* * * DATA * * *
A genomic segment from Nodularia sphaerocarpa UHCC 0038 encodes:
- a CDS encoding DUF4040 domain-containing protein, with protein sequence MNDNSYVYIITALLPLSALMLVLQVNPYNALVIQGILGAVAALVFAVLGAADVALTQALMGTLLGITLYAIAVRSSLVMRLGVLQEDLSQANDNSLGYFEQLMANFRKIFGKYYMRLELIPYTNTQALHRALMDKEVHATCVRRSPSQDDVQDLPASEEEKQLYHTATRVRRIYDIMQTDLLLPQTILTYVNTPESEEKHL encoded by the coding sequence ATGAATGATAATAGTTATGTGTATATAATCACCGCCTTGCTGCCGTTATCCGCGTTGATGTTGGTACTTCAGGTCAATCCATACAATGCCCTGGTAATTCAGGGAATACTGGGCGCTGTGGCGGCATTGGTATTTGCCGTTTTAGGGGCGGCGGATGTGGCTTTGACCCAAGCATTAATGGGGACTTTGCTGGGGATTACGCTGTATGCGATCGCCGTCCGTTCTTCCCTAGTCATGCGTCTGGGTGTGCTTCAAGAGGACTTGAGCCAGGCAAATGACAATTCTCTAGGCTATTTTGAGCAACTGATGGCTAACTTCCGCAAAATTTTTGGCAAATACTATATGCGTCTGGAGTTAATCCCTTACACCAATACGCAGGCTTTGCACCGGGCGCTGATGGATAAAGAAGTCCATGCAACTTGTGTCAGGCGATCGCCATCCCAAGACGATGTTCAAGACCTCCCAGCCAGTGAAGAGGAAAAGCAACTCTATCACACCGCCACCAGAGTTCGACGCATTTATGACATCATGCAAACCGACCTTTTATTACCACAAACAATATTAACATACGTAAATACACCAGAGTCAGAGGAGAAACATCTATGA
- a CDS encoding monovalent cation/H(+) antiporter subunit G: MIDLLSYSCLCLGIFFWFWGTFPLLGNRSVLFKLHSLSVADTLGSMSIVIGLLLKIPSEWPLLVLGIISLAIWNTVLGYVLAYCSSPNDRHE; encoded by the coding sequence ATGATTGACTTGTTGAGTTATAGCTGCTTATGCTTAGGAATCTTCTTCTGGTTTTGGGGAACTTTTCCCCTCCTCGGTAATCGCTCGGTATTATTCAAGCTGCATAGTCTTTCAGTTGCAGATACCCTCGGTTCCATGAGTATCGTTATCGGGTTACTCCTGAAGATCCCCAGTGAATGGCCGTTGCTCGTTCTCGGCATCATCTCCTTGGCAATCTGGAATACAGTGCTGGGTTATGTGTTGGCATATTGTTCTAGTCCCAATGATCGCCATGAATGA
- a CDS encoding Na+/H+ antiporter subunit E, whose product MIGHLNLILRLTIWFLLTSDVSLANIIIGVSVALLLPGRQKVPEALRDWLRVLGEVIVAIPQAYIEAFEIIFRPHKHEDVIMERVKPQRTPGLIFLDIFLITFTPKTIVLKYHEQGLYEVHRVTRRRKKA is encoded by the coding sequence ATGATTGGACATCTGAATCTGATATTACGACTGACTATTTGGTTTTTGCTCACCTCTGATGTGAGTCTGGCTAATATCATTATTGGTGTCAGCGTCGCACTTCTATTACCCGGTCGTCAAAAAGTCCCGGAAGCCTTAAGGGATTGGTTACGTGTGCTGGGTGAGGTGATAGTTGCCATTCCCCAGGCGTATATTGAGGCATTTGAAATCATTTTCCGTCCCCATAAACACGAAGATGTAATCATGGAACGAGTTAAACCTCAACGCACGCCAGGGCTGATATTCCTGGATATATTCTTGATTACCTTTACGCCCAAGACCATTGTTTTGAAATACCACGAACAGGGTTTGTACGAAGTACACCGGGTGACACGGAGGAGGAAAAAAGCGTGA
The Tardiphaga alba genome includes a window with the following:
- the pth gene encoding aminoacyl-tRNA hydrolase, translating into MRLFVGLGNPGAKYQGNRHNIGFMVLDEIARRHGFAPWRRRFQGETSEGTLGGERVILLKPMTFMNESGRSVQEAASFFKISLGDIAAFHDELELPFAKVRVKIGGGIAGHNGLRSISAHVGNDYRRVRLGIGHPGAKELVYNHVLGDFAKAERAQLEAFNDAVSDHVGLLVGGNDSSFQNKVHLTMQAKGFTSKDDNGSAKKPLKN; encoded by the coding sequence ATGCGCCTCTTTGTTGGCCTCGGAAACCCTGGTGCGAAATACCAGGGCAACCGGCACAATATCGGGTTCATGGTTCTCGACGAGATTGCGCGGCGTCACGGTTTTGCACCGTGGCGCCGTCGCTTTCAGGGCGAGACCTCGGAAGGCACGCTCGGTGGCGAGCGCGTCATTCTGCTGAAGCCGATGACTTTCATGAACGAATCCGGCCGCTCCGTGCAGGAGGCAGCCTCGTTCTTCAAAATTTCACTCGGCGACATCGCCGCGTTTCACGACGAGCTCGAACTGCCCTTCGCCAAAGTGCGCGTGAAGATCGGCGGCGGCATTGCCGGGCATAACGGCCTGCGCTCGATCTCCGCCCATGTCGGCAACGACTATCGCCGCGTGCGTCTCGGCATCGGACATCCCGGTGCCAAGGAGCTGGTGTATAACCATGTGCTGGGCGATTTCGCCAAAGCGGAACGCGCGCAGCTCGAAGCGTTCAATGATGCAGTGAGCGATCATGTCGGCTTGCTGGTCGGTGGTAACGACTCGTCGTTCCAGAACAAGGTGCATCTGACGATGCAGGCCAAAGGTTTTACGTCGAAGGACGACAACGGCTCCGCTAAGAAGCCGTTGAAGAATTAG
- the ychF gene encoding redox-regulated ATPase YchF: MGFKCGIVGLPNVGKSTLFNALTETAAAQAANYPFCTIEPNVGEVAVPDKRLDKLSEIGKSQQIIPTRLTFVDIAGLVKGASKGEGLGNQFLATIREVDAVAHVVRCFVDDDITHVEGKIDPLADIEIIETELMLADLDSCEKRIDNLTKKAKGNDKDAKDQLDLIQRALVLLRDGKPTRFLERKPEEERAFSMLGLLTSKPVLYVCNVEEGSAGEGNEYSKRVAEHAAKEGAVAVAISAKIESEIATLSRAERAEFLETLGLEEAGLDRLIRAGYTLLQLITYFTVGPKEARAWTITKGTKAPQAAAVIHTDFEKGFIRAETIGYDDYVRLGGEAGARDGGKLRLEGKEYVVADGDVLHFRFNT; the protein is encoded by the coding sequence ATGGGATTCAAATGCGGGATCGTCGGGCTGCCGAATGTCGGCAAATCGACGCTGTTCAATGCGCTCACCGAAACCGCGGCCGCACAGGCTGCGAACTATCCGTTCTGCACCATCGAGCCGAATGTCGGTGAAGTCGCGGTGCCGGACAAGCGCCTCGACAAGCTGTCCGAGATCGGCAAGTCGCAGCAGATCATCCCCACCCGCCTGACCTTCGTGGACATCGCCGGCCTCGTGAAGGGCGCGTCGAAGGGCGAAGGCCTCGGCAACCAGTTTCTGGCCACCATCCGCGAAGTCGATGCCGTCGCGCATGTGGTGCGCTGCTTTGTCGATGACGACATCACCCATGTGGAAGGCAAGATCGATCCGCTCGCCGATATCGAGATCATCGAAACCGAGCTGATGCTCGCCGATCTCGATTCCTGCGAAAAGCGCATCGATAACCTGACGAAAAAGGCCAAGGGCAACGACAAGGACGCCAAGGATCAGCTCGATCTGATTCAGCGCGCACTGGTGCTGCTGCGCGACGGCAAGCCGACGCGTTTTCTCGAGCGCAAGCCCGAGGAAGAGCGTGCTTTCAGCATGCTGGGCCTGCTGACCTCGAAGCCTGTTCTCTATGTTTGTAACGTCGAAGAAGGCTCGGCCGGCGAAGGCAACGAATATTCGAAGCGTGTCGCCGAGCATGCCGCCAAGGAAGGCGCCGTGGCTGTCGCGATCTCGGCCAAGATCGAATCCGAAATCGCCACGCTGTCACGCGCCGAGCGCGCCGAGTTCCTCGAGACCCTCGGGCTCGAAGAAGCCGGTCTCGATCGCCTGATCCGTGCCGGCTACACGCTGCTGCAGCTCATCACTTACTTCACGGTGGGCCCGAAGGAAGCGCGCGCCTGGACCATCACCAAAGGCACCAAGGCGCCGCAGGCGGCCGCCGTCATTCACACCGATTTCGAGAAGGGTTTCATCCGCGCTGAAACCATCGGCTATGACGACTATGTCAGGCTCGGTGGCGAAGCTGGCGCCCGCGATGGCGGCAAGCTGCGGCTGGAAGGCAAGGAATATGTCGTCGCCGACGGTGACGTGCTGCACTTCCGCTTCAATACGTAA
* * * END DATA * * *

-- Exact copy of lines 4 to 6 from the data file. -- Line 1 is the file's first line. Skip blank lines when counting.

- a CDS encoding Na+/H+ antiporter subunit E, whose product MIGHLNLILRLTIWFLLTSDVSLANIIIGVSVALLLPGRQKVPEALRDWLRVLGEVIVAIPQAYIEAFEIIFRPHKHEDVIMERVKPQRTPGLIFLDIFLITFTPKTIVLKYHEQGLYEVHRVTRRRKKA is encoded by the coding sequence ATGATTGGACATCTGAATCTGATATTACGACTGACTATTTGGTTTTTGCTCACCTCTGATGTGAGTCTGGCTAATATCATTATTGGTGTCAGCGTCGCACTTCTATTACCCGGTCGTCAAAAAGTCCCGGAAGCCTTAAGGGATTGGTTACGTGTGCTGGGTGAGGTGATAGTTGCCATTCCCCAGGCGTATATTGAGGCATTTGAAATCATTTTCCGTCCCCATAAACACGAAGATGTAATCATGGAACGAGTTAAACCTCAACGCACGCCAGGGCTGATATTCCTGGATATATTCTTGATTACCTTTACGCCCAAGACCATTGTTTTGAAATACCACGAACAGGGTTTGTACGAAGTACACCGGGTGACACGGAGGAGGAAAAAAGCGTGA
The Tardiphaga alba genome includes a window with the following:
- the pth gene encoding aminoacyl-tRNA hydrolase, translating into MRLFVGLGNPGAKYQGNRHNIGFMVLDEIARRHGFAPWRRRFQGETSEGTLGGERVILLKPMTFMNESGRSVQEAASFFKISLGDIAAFHDELELPFAKVRVKIGGGIAGHNGLRSISAHVGNDYRRVRLGIGHPGAKELVYNHVLGDFAKAERAQLEAFNDAVSDHVGLLVGGNDSSFQNKVHLTMQAKGFTSKDDNGSAKKPLKN; encoded by the coding sequence ATGCGCCTCTTTGTTGGCCTCGGAAACCCTGGTGCGAAATACCAGGGCAACCGGCACAATATCGGGTTCATGGTTCTCGACGAGATTGCGCGGCGTCACGGTTTTGCACCGTGGCGCCGTCGCTTTCAGGGCGAGACCTCGGAAGGCACGCTCGGTGGCGAGCGCGTCATTCTGCTGAAGCCGATGACTTTCATGAACGAATCCGGCCGCTCCGTGCAGGAGGCAGCCTCGTTCTTCAAAATTTCACTCGGCGACATCGCCGCGTTTCACGACGAGCTCGAACTGCCCTTCGCCAAAGTGCGCGTGAAGATCGGCGGCGGCATTGCCGGGCATAACGGCCTGCGCTCGATCTCCGCCCATGTCGGCAACGACTATCGCCGCGTGCGTCTCGGCATCGGACATCCCGGTGCCAAGGAGCTGGTGTATAACCATGTGCTGGGCGATTTCGCCAAAGCGGAACGCGCGCAGCTCGAAGCGTTCAATGATGCAGTGAGCGATCATGTCGGCTTGCTGGTCGGTGGTAACGACTCGTCGTTCCAGAACAAGGTGCATCTGACGATGCAGGCCAAAGGTTTTACGTCGAAGGACGACAACGGCTCCGCTAAGAAGCCGTTGAAGAATTAG